Aren't most online courses just a lot of reading and then more reading?

That’s true for many online courses, but we can assure you that this is not a reading course that happens to be online. In fact, it has no more reading than was in our previous on-campus SLA course, which is only a few pages of practical readings for each day.

Can you describe a typical day?

Most participants spend about three to four hours each day, Monday - Friday, on the various assignments. Most work is asynchronous—that is, you schedule your own work time. In addition, there are frequent Skype meetings with an instructor and assignments to submit each day for instructor feedback.

On a typical day, you work in three areas:

1. Foundations
The foundations sessions provide an overall framework for language and culture learning.

These sessions are taught using narrated PowerPoint presentations, podcasts, short videos, and short practical readings. At the end of each session, you complete applications questions that ask you to apply insights gained to your future learning, and you receive instructor feedback on each assignment.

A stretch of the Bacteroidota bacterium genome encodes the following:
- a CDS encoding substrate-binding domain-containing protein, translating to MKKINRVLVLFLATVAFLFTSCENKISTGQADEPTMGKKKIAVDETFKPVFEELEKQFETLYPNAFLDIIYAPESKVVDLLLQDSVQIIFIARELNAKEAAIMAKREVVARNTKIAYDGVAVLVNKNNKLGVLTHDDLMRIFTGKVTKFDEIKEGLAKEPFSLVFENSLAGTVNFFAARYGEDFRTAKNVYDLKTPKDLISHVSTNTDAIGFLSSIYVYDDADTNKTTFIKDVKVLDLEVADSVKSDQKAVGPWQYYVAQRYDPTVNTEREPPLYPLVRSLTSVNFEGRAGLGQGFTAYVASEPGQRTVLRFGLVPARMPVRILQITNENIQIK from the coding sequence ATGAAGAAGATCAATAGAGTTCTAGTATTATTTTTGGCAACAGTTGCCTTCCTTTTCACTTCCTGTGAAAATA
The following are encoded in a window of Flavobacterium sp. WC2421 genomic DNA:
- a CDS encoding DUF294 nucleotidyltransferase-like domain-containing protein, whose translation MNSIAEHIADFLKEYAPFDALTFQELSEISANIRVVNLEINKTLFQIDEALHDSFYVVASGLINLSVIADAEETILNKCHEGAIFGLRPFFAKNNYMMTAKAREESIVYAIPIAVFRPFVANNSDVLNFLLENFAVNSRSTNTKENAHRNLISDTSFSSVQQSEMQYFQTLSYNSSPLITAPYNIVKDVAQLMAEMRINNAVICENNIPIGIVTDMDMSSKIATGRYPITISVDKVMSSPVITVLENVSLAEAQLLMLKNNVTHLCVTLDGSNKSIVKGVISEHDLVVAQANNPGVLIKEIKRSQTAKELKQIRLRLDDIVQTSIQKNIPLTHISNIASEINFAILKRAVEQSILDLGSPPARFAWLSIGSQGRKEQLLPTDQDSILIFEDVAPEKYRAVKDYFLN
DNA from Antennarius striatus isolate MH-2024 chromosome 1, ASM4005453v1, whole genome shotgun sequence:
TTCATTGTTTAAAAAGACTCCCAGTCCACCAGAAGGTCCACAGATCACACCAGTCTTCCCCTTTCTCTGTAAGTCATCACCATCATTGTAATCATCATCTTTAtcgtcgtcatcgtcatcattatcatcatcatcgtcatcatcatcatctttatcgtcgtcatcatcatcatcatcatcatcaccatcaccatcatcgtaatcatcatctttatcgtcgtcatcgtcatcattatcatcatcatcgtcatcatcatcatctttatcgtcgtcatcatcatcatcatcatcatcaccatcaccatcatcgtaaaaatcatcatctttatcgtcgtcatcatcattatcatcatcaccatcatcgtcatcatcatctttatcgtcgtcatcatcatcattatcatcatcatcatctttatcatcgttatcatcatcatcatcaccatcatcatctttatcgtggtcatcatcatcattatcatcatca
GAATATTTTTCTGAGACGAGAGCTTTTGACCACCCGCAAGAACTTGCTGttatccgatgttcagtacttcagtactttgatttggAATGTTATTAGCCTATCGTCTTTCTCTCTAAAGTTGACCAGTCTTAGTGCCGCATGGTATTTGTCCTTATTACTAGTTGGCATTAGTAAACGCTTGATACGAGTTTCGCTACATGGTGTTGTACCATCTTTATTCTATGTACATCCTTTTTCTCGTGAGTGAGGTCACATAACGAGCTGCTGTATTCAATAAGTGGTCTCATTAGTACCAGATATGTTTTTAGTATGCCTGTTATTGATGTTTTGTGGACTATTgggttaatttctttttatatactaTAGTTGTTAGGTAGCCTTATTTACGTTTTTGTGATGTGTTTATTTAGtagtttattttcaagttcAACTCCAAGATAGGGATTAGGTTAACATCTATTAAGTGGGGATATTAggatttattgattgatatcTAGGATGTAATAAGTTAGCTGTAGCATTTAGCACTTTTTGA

2. Phonetics
Our phonetics sessions help you develop the skills needed for learning the pronunciation system of your new language.

Each session has three stages:

  • a short video introduction to the lesson (8-12 minutes), which allows you to hear and produce the new sounds, become acquainted with the new symbols, and receive advice about how to proceed with the lesson
  • approximately one hour of phonetics drills, done individually using mp3 audio files
  • an individual Skype meeting with an instructor, in which your perception and production of target sounds are evaluated and personalized help is offered (usually 20-30 minutes for each of the 15 modules, depending on individual needs)


3. Language Learning Techniques (LLT)
Our LLT sessions introduce you to a variety of techniques and procedures that you will use in your on-field learning and give you an opportunity to focus on your target language.

In addition to short readings and videos, you will have Skype meetings with an LLT instructor and submit assignments for feedback. This LLT work includes approximately ten hours with a language helper, either live or via Skype. We encourage you to find a helper who speaks your target language, but it is not essential to work with a speaker of the language you intend to learn, because the main goal is learning training — i.e., learning how to work effectively with an ordinary native speaker of another language. If necessary, we can assist you in finding a helper.

What course materials are used?